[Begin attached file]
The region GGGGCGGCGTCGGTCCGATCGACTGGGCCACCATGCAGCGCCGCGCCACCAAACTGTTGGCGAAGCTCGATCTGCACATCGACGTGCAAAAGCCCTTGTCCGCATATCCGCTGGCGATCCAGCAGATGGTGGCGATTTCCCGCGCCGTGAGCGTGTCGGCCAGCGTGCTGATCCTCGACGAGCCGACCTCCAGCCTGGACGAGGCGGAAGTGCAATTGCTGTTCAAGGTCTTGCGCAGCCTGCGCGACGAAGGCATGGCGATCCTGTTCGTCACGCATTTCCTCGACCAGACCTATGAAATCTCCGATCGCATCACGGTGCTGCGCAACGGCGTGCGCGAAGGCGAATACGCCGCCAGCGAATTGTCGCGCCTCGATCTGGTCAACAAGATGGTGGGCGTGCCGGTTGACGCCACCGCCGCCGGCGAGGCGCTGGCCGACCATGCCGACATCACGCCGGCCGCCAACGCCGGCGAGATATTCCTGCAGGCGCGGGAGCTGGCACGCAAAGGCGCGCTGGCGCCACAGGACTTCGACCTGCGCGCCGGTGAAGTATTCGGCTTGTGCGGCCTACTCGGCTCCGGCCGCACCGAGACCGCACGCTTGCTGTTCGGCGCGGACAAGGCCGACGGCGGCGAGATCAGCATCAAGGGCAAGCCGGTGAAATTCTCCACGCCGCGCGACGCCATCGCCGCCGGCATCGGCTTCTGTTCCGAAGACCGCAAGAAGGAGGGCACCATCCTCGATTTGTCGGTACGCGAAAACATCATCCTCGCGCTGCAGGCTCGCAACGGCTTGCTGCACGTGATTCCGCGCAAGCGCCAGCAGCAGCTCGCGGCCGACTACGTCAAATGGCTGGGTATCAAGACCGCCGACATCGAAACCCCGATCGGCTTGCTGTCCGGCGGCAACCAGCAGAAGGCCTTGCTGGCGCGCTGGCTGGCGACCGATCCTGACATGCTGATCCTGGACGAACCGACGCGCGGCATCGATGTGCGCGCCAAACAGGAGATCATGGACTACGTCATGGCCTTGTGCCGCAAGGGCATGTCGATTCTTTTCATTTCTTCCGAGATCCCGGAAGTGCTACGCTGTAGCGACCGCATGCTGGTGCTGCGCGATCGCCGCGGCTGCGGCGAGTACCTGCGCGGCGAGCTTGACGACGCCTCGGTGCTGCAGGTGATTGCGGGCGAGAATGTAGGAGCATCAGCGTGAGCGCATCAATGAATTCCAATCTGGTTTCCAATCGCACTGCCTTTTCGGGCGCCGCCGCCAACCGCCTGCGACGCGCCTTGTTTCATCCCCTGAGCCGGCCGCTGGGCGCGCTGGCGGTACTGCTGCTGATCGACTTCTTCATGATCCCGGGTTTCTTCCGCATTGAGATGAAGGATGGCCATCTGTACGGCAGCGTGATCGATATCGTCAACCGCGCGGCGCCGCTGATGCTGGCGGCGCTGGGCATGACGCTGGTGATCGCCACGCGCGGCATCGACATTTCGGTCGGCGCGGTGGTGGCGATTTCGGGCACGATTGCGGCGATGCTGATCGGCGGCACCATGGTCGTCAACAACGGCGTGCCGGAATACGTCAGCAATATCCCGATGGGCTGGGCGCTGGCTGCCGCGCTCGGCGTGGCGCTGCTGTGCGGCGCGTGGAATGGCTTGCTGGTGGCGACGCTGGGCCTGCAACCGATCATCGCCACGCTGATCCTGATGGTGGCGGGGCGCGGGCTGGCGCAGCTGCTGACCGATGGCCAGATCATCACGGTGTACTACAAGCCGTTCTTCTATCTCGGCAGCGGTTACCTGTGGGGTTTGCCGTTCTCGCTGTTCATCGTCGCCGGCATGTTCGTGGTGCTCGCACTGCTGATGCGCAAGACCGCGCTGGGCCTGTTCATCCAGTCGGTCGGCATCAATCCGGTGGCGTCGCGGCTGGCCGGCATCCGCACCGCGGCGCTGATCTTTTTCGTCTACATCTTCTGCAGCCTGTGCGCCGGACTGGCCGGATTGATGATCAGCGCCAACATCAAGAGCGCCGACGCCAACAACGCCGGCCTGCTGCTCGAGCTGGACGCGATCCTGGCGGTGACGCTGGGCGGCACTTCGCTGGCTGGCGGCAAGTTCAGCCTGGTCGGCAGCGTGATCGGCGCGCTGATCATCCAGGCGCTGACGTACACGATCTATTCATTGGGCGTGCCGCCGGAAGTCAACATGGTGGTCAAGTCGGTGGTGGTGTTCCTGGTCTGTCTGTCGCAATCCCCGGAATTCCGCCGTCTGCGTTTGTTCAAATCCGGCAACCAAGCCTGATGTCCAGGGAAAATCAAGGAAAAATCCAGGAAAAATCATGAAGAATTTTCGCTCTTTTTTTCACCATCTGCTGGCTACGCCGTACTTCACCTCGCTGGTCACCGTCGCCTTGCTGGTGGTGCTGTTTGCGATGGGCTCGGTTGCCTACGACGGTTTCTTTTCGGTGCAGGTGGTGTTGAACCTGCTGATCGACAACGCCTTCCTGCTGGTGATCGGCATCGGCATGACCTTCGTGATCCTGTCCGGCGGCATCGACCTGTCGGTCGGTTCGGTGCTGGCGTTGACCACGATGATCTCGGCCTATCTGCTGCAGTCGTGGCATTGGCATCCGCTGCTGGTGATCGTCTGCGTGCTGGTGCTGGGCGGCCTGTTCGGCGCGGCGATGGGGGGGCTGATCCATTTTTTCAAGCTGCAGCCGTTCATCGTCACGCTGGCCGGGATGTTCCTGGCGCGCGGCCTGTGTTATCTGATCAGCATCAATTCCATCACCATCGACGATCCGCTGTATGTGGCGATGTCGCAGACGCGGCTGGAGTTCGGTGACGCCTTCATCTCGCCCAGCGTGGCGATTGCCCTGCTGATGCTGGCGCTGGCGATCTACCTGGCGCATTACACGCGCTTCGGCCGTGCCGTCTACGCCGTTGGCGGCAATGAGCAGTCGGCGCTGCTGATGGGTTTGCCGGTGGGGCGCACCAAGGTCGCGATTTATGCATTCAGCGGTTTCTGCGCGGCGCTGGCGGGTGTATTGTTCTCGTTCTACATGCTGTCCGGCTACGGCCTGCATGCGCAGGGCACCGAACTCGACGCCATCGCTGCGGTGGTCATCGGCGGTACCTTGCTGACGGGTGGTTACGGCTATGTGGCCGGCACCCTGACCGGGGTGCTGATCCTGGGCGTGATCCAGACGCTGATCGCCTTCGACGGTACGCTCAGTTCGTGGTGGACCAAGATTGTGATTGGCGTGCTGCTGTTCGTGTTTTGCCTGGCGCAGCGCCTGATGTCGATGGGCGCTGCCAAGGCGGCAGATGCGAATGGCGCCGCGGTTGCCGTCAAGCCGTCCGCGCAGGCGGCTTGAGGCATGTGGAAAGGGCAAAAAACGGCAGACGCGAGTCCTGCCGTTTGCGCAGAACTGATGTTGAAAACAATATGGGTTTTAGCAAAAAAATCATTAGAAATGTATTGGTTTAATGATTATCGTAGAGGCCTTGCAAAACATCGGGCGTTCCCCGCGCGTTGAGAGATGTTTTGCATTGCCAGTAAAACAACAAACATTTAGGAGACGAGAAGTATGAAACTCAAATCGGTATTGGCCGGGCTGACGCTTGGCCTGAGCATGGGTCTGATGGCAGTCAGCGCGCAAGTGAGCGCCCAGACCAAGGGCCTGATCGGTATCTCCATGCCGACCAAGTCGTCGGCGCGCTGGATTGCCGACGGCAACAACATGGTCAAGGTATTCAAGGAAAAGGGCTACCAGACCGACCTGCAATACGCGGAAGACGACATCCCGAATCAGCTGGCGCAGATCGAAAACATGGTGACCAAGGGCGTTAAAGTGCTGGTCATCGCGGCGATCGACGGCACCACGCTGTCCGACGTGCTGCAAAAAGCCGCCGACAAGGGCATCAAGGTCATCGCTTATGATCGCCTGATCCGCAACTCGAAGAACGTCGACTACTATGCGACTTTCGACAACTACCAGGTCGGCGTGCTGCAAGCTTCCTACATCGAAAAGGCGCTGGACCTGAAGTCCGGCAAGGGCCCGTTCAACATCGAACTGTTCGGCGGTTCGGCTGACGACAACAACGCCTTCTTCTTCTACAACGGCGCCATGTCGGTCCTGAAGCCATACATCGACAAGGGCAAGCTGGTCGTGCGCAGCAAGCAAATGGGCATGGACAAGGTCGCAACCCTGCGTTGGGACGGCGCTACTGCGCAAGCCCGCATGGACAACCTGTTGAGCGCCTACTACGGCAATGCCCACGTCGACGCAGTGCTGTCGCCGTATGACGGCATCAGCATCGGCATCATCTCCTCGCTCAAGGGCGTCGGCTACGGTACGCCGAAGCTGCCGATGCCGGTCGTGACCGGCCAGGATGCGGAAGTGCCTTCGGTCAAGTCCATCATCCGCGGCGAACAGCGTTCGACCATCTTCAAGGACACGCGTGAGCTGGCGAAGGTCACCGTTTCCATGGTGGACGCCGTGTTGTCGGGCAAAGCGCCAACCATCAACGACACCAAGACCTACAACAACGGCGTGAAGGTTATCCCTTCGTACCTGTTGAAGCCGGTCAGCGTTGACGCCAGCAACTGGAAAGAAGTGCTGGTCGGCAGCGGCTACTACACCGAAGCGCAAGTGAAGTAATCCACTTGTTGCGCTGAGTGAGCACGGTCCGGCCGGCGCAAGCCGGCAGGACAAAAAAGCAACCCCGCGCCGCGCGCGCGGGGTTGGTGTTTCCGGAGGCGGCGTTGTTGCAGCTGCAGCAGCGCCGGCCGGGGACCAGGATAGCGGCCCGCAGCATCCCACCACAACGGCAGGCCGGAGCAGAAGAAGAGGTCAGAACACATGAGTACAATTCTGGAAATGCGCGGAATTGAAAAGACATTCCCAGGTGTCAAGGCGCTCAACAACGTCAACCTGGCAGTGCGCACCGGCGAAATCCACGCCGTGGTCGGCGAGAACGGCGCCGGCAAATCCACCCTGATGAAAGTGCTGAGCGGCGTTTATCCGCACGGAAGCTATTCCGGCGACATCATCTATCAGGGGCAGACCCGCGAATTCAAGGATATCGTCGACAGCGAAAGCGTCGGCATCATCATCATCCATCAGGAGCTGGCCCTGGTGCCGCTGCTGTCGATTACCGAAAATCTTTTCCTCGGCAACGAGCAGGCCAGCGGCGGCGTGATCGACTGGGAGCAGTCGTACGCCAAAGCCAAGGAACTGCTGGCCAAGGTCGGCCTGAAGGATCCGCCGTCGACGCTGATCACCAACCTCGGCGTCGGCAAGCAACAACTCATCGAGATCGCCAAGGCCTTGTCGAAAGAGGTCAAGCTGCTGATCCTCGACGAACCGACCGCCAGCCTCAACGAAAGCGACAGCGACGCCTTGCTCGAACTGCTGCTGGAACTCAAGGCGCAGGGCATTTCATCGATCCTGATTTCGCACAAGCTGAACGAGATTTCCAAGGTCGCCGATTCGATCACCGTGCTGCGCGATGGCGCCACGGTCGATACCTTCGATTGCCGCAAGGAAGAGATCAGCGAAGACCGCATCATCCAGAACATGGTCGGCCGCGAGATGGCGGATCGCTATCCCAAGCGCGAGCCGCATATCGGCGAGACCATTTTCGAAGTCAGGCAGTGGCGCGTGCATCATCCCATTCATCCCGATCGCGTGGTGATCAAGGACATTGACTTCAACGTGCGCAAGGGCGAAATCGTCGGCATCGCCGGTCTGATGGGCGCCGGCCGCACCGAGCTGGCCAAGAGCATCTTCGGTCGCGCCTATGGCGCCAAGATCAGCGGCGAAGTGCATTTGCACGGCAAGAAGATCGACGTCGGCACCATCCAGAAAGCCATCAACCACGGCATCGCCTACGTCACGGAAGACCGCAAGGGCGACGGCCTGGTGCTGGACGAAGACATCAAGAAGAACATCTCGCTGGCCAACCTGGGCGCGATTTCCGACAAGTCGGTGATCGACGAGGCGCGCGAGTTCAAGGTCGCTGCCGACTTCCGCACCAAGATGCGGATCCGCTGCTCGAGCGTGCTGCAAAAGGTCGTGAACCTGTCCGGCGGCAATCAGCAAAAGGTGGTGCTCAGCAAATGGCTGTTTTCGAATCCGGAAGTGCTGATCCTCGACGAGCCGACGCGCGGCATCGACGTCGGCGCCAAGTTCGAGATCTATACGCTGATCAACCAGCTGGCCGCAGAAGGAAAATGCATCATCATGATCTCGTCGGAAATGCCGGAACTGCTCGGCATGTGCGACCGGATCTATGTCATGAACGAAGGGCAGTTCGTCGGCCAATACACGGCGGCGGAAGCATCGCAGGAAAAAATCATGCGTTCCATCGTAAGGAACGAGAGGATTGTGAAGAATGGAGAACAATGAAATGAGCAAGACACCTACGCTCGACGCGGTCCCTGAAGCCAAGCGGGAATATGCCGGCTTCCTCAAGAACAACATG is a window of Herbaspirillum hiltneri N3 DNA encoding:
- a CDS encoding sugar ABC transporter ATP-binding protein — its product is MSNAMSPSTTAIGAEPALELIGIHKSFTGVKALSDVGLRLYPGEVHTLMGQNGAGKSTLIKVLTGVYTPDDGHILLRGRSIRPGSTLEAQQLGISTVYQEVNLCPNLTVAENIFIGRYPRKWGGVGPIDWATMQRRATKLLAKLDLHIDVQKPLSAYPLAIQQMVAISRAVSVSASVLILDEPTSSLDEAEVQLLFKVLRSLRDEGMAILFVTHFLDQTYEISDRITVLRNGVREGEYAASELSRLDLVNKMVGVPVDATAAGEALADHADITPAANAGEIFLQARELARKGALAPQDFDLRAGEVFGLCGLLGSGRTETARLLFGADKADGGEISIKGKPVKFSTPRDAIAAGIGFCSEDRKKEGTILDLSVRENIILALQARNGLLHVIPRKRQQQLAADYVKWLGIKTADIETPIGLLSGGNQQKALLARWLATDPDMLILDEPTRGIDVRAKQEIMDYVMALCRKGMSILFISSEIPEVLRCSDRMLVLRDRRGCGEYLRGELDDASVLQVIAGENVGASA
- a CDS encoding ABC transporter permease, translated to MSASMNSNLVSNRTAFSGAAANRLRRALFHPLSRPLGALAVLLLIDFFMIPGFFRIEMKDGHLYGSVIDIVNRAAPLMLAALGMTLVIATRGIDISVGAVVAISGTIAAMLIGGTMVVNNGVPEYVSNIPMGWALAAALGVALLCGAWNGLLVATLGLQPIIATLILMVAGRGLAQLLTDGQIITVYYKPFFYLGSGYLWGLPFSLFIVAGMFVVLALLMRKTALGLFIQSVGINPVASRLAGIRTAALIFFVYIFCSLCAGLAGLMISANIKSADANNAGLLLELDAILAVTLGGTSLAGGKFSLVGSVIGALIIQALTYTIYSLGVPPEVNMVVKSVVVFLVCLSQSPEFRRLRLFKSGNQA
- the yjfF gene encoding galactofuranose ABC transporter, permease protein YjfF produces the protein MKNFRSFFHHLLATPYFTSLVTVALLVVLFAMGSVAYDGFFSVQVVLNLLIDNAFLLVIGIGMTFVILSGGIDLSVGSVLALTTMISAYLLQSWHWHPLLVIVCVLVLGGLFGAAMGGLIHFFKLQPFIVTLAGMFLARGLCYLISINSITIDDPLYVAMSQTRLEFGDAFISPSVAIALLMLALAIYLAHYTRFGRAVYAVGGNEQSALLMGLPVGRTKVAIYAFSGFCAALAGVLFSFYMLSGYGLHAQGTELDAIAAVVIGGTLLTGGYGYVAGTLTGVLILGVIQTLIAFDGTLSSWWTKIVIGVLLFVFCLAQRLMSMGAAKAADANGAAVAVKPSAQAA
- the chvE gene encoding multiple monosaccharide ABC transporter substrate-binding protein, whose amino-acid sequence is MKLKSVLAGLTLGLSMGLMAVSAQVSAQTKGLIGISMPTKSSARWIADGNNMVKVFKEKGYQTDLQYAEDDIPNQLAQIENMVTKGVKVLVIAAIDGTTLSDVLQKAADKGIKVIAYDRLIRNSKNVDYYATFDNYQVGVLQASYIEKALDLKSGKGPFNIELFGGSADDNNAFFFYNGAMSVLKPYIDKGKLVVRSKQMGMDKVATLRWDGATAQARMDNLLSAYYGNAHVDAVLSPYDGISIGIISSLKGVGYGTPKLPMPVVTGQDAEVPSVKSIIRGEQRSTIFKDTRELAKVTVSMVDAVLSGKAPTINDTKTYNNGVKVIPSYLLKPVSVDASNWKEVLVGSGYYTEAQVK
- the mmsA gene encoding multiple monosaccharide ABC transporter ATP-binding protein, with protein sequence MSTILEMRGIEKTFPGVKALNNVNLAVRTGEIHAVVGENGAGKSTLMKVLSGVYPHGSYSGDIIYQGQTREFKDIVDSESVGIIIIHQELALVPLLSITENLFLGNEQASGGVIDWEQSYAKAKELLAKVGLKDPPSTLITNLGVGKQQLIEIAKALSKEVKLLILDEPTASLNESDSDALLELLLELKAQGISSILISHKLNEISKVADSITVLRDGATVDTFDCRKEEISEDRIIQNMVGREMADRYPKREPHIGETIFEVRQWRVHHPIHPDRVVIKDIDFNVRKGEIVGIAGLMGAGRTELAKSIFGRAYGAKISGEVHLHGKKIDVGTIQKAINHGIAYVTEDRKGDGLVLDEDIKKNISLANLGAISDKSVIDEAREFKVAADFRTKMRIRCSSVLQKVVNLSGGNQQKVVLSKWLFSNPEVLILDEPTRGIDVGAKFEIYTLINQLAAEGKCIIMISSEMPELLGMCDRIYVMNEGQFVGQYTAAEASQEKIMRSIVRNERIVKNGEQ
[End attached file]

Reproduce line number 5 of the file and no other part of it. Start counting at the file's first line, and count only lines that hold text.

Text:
- the chvE gene encoding multiple monosaccharide ABC transporter substrate-binding protein, whose amino-acid sequence is MKLKSVLAGLTLGLSMGLMAVSAQVSAQTKGLIGISMPTKSSARWIADGNNMVKVFKEKGYQTDLQYAEDDIPNQLAQIENMVTKGVKVLVIAAIDGTTLSDVLQKAADKGIKVIAYDRLIRNSKNVDYYATFDNYQVGVLQASYIEKALDLKSGKGPFNIELFGGSADDNNAFFFYNGAMSVLKPYIDKGKLVVRSKQMGMDKVATLRWDGATAQARMDNLLSAYYGNAHVDAVLSPYDGISIGIISSLKGVGYGTPKLPMPVVTGQDAEVPSVKSIIRGEQRSTIFKDTRELAKVTVSMVDAVLSGKAPTINDTKTYNNGVKVIPSYLLKPVSVDASNWKEVLVGSGYYTEAQVK